CASABLANCA, Morocco (Reuters) - Thousands of rival demonstrators marched through cities in Morocco on Sunday over constitutional reforms proposed by King Mohammed after unrest inspired by “Arab Spring” uprisings in the Arab world.
Critics of the reforms say they do not go far enough to reduce his powers. The march against the monarch’s measures was the latest in a wave of protests in the North African state and comes days before a July 1 referendum on the reform plan.
“We reject the offers made (by the king). They keep the essence of authority in the hands of a non-elected person who will not be subject to any form of accountability,” said Hamid, a jobless 38-year-old among 7,000 protesters who marched through a working class suburb of Casablanca, Morocco’s largest city.
Aziz Yaakoubi, a member of the “February 20” pro-democracy street movement named after its founding date, said two of the protesters were injured after being pelted with stones by a group of rival demonstrators in favor of the king’s reform.
A smaller rally of about 2,000 people opposed to the king’s proposals marched through the capital Rabat, separated from rival marchers by dozens of baton-wielding riot police.
“The police encircled us, they didn’t let us march to the parliament,” said Najib Chawki, one of the coordinators of the movement, which is urging supporters to boycott the vote. “It shows that the powers in Morocco have no interest in changing.”
The 47-year-old king unveiled the reforms this month after some of the largest street protests the Arab world’s longest-serving dynasty has seen for decades. His fortunes are being watched by other monarchs, notably in the Gulf.
PREACHERS TOLD TO BACK REFORM
The new charter still allows him to name a prime minister -- but this time only from the party that wins most seats at parliamentary elections -- and to vet appointments of other ministers and suggest the termination of their mandates.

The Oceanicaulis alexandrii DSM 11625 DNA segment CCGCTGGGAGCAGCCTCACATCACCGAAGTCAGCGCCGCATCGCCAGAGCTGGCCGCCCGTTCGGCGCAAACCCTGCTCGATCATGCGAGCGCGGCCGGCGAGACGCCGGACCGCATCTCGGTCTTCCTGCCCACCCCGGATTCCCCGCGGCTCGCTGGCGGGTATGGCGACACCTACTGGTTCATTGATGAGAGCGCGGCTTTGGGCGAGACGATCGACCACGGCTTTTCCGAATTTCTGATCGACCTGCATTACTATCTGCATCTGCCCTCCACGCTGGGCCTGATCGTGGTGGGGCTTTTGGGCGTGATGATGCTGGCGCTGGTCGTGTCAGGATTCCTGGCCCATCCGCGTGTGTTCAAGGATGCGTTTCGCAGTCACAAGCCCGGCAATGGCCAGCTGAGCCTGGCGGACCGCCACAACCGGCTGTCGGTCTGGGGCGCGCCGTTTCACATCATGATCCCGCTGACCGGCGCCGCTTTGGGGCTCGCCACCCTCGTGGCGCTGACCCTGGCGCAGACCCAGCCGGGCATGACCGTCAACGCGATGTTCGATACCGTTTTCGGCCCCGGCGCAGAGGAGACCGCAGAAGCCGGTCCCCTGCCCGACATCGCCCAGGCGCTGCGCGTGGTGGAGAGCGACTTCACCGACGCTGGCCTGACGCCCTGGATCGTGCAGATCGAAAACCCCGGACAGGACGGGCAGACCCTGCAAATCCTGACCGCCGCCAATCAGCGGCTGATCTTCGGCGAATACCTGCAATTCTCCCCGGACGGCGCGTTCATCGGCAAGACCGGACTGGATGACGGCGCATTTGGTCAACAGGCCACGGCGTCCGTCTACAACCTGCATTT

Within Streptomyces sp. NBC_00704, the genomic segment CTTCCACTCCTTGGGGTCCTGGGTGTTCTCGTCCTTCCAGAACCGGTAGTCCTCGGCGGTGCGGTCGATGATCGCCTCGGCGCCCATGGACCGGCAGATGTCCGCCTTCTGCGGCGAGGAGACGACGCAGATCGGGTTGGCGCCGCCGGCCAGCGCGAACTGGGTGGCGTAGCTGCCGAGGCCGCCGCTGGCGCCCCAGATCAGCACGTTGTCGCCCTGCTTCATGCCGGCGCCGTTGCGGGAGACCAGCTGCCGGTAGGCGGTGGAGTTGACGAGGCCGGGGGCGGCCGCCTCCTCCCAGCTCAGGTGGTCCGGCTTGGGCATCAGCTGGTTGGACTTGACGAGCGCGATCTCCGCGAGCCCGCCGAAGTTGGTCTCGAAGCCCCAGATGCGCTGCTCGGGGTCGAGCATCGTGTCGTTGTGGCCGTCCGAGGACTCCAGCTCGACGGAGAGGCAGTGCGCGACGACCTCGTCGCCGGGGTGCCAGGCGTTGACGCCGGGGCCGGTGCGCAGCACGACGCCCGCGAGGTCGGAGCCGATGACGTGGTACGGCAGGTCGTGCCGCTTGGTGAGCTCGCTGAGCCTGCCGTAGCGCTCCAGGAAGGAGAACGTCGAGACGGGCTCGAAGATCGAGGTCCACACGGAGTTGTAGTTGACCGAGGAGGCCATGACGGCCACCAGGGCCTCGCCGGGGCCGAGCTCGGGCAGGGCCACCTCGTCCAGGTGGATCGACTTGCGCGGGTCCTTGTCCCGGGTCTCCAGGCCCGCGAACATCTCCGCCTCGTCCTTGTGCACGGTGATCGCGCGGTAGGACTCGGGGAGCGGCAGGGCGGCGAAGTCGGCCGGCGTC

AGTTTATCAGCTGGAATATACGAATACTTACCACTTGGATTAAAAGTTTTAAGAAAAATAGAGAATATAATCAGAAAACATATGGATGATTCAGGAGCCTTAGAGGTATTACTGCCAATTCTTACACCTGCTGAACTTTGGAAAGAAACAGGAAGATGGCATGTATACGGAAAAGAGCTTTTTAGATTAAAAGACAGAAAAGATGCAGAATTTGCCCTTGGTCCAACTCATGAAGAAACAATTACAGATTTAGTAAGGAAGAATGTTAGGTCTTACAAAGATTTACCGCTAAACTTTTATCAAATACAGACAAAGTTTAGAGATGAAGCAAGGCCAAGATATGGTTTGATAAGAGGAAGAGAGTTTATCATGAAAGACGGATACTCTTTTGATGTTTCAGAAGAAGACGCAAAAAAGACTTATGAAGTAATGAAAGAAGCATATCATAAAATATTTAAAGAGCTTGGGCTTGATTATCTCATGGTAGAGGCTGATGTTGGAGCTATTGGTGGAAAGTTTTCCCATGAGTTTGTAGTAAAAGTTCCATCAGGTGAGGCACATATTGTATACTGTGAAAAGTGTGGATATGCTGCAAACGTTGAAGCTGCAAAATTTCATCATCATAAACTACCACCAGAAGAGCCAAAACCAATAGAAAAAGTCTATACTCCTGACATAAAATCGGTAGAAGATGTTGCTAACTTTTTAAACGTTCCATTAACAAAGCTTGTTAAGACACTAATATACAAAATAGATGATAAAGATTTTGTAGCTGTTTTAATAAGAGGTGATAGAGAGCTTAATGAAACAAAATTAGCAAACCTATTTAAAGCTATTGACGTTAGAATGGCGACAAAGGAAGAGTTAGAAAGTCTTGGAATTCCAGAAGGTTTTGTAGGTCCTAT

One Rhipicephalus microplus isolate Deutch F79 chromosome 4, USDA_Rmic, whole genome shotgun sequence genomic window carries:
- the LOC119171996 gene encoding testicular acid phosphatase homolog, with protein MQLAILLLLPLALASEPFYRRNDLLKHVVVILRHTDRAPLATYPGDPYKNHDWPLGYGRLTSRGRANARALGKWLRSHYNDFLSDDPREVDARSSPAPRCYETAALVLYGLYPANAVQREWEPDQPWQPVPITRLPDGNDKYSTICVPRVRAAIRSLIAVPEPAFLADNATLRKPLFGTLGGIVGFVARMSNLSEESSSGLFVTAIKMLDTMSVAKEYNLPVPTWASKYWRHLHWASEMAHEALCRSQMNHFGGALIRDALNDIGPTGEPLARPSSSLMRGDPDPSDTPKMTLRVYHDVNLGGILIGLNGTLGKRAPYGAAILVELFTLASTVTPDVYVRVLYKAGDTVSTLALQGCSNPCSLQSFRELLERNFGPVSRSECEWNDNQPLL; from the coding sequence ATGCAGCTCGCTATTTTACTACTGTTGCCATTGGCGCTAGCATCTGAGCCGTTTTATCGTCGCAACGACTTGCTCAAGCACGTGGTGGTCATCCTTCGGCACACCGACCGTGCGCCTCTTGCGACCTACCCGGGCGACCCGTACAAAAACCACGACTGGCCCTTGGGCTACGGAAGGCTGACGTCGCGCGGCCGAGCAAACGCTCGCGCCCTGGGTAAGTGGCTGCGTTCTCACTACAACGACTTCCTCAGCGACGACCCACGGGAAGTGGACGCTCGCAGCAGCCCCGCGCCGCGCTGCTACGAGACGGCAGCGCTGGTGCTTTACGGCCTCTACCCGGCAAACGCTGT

It explicitly grants the government executive powers, but it keeps the king at the helm of the army, religious authorities and the judiciary and still allows him to dissolve parliament, though not unilaterally as it is the case now.
The Moroccan street movement has not won the mass support that toppled leaders of Tunisia and Egypt and does not demand an end to the monarchy. It focuses instead on the king’s perceived growing business influence and his grip on the political system.
National income per head in Morocco was $2,810 in 2009, according to the World Bank, higher than Egypt’s $2,070.
But Morocco ranks 13 places below Egypt at 117th in the United Nations’ Human Development Index, a measure of quality of life based on factors such as child welfare and life expectancy.
“Surely there is graft and a lot of oppression. But the new constitution will change everything,” said 19-year-old Casablanca resident Karim Azhari.
“It will bring state education up to the same level as the private sector and it will reduce unemployment,” he said. Asked why he thought that, he replied: “That’s what they tell us.”
Authorities on Friday ordered mosque preachers to urge worshippers to vote for the reform, saying it would be unIslamic to disobey the king, described in sermons as “God’s appointee.”
Mustapha Nazih, a cleric at a pro-reform march in Casablanca organized by Boutchichiya Zawiya, one of Morocco’s biggest and wealthiest sufi schools, said he had come all the way from the town of Beni Mellal, 300 km (190 miles) from Casablanca.
“We didn’t have to pay for the bus fare. The Islamic Affairs Ministry asked us to come to Casablanca and we did so happily.”
Writing and additional reporting by Mark John in Rabat; Editing by Matthew Jones
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